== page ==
Ann Althouse Is Right
I consider "The Man Who Shot Liberty Valance" to be one of the top five "blackest" movies of all time. The other four, which you might wish to view, are; "The Ox-Bow Incident", with a very young Henry Fonda in a supporting role, "Touch of Evil", with Orson Welles at his darkest and a young Charlton Heston playing a Mexican police officer, "Apocolypse Now, Redux" (which I am sure you have seen), and the blackest movie ever made (and one I am also sure you have seen), "Taxi Driver". I am not a lawyer, but the mistrust in lawyers and the law in general are pervasive throughout these films. Not disrespect, but mistrust.
In "Liberty Valance", one good guy accompanies the other good guy's body to his burial, while the bad guy has been dispatched years before. (I always have wondered what Tom did with his life after shooting Liberty Valance, contrary to his beloved "code of the West", and losing the girl.)
In "Ox-Bow", the only good guy gets murdered by vigilantes and the really bad guy self-administers justice, while the rest live with their guilt for the rest of their lives.
In "Touch of Evil", a former good guy has become a bad guy, a really bad guy, while his long sufering love and longer suffering partner recreate themselves as inherently good, right at the end.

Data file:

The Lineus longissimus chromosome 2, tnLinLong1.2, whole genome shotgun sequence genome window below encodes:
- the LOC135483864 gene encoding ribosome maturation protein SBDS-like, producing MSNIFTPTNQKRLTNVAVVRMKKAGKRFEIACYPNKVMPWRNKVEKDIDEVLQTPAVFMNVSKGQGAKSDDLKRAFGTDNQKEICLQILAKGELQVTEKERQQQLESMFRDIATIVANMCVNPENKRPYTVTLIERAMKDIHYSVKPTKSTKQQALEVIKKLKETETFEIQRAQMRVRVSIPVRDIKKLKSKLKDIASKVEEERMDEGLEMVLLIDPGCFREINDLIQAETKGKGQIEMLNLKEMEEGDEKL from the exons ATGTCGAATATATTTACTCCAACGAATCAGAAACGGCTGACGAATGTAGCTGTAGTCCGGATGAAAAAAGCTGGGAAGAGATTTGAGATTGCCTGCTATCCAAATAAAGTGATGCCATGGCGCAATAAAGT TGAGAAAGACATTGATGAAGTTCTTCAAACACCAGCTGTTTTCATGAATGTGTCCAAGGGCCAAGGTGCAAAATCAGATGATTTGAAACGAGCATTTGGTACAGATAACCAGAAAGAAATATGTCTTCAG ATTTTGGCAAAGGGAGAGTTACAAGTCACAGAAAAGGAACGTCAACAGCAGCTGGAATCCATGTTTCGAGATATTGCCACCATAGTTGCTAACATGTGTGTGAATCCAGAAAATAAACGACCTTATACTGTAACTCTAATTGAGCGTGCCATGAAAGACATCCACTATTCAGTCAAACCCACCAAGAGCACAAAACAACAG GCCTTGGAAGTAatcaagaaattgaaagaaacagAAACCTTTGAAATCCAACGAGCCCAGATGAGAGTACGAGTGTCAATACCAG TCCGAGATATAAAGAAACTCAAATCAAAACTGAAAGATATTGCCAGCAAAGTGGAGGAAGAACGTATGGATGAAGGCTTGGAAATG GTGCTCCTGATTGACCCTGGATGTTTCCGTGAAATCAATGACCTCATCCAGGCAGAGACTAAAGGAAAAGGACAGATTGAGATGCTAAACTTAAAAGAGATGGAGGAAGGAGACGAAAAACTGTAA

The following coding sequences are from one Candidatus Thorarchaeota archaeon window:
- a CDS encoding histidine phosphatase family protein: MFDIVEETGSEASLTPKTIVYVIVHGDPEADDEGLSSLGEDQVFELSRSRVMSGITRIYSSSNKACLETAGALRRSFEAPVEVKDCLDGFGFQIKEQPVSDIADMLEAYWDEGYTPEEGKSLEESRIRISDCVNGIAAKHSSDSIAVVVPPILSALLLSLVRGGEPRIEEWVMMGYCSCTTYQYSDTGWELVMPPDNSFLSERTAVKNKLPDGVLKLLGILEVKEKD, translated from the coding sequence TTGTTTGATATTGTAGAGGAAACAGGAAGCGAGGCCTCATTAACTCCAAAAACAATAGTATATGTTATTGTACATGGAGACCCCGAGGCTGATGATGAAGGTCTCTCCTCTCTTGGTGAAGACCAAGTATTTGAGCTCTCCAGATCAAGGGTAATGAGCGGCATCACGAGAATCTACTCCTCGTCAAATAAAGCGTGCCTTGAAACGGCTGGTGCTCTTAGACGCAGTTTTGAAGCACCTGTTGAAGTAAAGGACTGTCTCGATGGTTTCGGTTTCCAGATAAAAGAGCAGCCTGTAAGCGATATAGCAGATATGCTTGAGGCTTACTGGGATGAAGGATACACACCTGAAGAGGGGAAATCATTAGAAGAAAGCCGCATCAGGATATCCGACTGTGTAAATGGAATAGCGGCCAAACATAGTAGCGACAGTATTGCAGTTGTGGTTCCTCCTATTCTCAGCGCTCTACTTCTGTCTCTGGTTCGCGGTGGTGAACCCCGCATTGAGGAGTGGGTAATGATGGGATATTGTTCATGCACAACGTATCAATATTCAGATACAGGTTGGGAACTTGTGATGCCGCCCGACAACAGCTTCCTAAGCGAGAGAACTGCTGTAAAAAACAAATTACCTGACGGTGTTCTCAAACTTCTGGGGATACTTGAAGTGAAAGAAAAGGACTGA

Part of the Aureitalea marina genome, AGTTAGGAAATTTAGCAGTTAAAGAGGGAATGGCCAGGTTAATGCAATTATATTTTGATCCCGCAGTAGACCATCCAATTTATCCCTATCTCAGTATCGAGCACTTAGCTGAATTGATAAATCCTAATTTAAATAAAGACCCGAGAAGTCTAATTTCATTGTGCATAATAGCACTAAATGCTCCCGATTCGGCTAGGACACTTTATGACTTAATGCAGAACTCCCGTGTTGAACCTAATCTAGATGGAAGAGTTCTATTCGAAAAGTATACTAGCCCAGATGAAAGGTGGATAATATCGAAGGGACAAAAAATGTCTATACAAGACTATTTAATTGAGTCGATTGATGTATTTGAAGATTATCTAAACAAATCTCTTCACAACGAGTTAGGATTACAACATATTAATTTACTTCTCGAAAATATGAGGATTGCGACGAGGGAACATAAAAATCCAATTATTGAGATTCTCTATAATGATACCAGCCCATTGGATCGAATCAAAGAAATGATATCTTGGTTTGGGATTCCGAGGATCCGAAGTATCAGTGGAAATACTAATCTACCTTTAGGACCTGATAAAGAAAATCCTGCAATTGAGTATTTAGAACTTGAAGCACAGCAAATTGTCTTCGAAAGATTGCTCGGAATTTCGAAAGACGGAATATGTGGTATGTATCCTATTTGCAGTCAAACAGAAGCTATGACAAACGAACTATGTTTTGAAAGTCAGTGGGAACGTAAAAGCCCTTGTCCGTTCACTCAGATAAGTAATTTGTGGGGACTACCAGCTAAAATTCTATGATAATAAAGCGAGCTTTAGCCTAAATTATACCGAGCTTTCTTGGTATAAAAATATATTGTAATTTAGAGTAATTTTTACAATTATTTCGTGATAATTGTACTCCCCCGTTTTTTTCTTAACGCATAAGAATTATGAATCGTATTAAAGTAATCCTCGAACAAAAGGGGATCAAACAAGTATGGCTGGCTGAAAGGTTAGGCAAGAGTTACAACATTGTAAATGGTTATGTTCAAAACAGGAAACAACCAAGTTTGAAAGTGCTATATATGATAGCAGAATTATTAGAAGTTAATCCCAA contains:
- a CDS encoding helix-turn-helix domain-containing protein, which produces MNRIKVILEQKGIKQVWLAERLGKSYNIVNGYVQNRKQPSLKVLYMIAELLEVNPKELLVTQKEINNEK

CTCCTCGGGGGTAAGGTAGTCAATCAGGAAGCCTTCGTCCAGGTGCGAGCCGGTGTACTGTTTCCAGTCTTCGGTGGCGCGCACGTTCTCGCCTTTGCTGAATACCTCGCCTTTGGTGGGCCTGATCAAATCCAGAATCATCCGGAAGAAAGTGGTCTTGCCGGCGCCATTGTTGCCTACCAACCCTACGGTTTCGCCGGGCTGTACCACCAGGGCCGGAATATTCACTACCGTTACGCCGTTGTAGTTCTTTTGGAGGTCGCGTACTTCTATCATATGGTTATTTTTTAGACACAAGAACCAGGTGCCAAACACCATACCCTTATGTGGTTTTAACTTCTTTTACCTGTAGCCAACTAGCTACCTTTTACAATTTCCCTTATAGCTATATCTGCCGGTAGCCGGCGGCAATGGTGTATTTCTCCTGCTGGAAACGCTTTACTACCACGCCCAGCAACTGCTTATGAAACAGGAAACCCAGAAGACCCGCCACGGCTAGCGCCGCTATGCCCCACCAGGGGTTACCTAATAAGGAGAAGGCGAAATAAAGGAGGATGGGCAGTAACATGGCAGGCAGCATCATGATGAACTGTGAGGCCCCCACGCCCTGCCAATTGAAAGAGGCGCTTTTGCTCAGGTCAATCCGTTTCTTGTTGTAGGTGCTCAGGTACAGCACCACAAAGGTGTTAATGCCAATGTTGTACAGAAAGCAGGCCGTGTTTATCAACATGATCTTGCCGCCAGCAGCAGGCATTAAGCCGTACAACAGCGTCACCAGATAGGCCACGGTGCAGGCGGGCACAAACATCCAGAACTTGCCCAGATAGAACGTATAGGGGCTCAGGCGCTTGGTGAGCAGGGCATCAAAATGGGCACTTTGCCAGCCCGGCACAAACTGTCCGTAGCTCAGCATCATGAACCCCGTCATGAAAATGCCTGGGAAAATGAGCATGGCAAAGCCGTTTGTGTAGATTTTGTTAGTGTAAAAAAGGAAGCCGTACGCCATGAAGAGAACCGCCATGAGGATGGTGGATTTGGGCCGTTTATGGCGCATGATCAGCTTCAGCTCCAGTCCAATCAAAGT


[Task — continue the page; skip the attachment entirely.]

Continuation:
In "Apocolypse", the good guy (or is he the bad guy) gets chopped up, while the other good guy (or is he really the bad guy) does the chopping.
In "Taxi Driver", the good guy is the bad guy, or vice versa, whichever comes first. This movie had a shock ending that I could not believe, to the point that I laughed out loud in the theater when I first saw it. When the tape became available (this was before DVD), I bought it immediately to watch it again to see if it truly ended the way I remembered it. Yep, the deranged maniac is considered the hero.
I would guess that, of all the movies listed above, you have seen neither "The Ox-Bow Incident" nor "Touch of Evil". Make it a point to see them.